The good news is that the officer can consider any potentially relevant evidence on this point even if it doesn’t fit one of the specified criteria or wasn’t presented as comparable evidence! For instance, USCIS will look favorably on proof that your articles were published in especially prestigious, highly ranked journals with a high impact factor. This is particularly so if you were the most significant contributor or a senior or sole author. Evidence that your citation history is relatively high or that you have a high h-index for your field could show your high overall standing and that you are among the small percentage at the top of your field. USCIS also will consider at this stage proof that your work or research experience is with leading institutions, such as a leading university recognized in the QS World University Rankings.

Other persuasive evidence in the “totality” analysis is proof that you received unsolicited invitations to present your research at nationally or internationally recognized conferences. Although this may not establish that you played a critical role in such a distinguished organization, proof like this generally indicates high standing and recognition for achievement. Similarly, proof that you were named as an investigator, scientist, or researcher on a peer-reviewed and competitively funded U.S. government grant for STEM research is a positive factor.

The takeaway here is that you should bolster and add the bells and whistles to every piece of evidence you submit. (Conjure how your mother would brag about you to her friends). Don’t just provide your scholarly research articles, for instance. In addition, brag about the prestige, international circulation, and impact factor of the journals in which they appear and their citation history. Search for articles and writings discussing your research. Provide expert letters describing the originality and importance of your research and how it took the field in a new direction to solve longstanding problems. We will be your advocate, but you are in the best position to identify what makes you extraordinary and to feed us the ammunition to make the case.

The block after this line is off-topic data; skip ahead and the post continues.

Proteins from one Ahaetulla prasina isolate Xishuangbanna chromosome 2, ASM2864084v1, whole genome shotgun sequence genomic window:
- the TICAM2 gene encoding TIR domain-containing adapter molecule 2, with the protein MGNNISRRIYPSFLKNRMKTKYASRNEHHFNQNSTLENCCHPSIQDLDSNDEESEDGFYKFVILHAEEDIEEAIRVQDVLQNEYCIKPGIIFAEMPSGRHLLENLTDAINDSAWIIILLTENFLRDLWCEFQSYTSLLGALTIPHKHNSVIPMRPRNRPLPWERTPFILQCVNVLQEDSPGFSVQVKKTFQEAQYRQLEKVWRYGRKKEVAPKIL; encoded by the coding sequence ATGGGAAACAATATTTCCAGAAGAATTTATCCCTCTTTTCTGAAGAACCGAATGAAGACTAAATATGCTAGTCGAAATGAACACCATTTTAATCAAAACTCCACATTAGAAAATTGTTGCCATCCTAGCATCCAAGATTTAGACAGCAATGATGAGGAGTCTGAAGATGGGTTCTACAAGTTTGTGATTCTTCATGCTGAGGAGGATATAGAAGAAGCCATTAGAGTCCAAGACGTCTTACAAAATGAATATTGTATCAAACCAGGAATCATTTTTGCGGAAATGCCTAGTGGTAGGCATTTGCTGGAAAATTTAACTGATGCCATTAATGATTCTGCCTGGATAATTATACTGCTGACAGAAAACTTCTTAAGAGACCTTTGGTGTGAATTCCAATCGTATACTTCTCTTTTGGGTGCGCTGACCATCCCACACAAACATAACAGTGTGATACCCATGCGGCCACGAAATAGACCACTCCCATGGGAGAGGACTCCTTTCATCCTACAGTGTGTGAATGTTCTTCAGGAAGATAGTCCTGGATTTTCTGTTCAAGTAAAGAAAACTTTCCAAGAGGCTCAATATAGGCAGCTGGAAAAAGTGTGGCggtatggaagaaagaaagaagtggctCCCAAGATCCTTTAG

Continuing to Work in the Area of Extraordinary Ability or Achievement:

Are you Transitioning to a New Occupation?

Even if it meets all other requirements, the evidence also must prove that you will continue to work in your area of extraordinary ability. This can be an issue when you are transitioning to a new occupation, such as from STEM professor to private industry researcher, which could raise a question of whether your proposed work falls within your field of extraordinary ability.

USCIS interprets the term “field” to allow consideration of acclaim and recognition for achievements in multiple related occupations involving shared skillsets, knowledge, or expertise. Similarly, it interprets the phrase “area of extraordinary ability” broadly to include not only the specific occupation in which you earned acclaim, but also other occupations that involve shared skillsets, knowledge, or expertise. Relevant factors include:

  • Whether your past and prospective occupations are in the same industry or are otherwise related based on shared duties or expertise;
  • Whether the prospective occupation is a supervisory, management, or other leadership position that oversees your previous position or otherwise requires shared knowledge, skills, or expertise; and,
  • Whether it is common for persons in one occupation to transition to the other occupations based upon experience and knowledge.

Conclusion

Now that you have done the hard work compiling, organizing and feeding us your evidence, let us prepare an extraordinary O-1A case!

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Categories: Immigration Law